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Curtis Strange ready for Ryder Cup to start

United States Ryder Cup captain Curtis Strange is well aware of the pressure he is under for the 2002 event, to be held at the Belfry next month.

It, after all, has been building for a year, after the 2001 event was postponed due to the Sept. 11 attacks on the United States.

"I think it's probably been frustrating for some of the players that were really excited about playing," Strange said on Wednesday, the day before the U.S. PGA tournament, the last major of the year, tees off.

"I mean specifically the three guys who had not done it, (David) Toms, Verplank, (Stewart) Cink, but it's coming closer and we'll play the matches."

"I think everything will really pick up from after this week from the standpoint that this is the last major of the year and we now can look forward to the Ryder Cup."

While the delay has given everyone breathing room from the attacks, Strange is faced with a question of whether the team he selected last year are the best players available this year.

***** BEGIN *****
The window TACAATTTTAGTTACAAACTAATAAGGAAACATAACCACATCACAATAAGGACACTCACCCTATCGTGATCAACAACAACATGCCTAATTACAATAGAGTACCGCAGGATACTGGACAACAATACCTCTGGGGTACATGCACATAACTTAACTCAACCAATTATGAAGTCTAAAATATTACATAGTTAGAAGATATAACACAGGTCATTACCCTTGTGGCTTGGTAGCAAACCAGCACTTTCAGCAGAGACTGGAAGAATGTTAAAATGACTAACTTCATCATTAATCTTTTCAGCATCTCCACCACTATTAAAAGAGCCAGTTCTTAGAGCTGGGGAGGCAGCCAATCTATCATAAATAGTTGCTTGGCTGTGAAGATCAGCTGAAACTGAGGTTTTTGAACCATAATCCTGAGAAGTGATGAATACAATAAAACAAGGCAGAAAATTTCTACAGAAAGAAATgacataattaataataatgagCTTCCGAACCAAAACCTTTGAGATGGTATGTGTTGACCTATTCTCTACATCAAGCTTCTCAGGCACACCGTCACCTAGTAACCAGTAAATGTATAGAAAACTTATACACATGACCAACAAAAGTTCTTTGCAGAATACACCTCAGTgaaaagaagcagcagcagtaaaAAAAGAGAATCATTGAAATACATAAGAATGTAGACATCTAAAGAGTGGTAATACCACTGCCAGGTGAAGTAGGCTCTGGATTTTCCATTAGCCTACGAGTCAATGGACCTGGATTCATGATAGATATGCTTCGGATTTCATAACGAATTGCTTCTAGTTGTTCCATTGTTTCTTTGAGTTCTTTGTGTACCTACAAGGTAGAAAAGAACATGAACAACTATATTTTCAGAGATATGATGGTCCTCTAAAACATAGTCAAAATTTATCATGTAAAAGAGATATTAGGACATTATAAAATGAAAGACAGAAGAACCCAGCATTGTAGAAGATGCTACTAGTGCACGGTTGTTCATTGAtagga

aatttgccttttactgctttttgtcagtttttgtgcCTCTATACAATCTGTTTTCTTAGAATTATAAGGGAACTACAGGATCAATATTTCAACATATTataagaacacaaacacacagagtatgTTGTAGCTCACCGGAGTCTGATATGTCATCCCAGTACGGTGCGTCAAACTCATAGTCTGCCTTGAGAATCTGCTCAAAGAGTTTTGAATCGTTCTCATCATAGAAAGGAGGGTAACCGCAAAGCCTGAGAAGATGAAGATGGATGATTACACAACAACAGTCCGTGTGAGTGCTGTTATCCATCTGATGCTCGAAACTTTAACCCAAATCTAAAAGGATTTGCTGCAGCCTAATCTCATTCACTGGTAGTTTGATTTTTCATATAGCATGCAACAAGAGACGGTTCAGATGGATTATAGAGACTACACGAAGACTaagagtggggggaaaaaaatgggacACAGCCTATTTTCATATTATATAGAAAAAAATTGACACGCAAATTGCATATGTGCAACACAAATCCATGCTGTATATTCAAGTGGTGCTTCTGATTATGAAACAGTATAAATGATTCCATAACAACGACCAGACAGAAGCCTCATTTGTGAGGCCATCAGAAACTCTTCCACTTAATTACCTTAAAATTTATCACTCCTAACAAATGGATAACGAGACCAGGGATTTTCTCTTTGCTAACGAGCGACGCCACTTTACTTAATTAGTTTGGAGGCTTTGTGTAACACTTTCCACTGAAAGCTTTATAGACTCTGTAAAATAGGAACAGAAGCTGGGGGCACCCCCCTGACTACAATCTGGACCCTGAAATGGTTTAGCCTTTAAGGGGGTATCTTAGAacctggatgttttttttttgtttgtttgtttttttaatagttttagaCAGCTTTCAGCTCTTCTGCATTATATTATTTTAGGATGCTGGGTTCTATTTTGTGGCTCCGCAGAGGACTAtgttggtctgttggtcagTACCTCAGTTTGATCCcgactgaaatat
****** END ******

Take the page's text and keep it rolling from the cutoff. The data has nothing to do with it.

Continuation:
Hal Sutton, a stalwart of the 1999 matches for the U.S. when he won three and half points, has not finished in the top 10 in a PGA Tour event in 2002, missed 14 of 21 cuts and is 140th on the PGA Tour money list.

Paul Azinger, Strange's pick for the event, has been dealing with middle back problems that have hurt his play over the season.

But with a fourth-place finish last week at the Buick Open, Azinger seems to have returned to form, and Strange says he is confident of his team's collective ability.

"I feel good about the possibility of them all playing pretty solid golf during the week, and I feel good about their playing good right now.

"I'm not going to sit here and say win, lose or draw. We have to go play well. That's been proven.

"As I have said all along, the perfect-case scenario for me is we go play well and win and my name is never mentioned, because they are the show."

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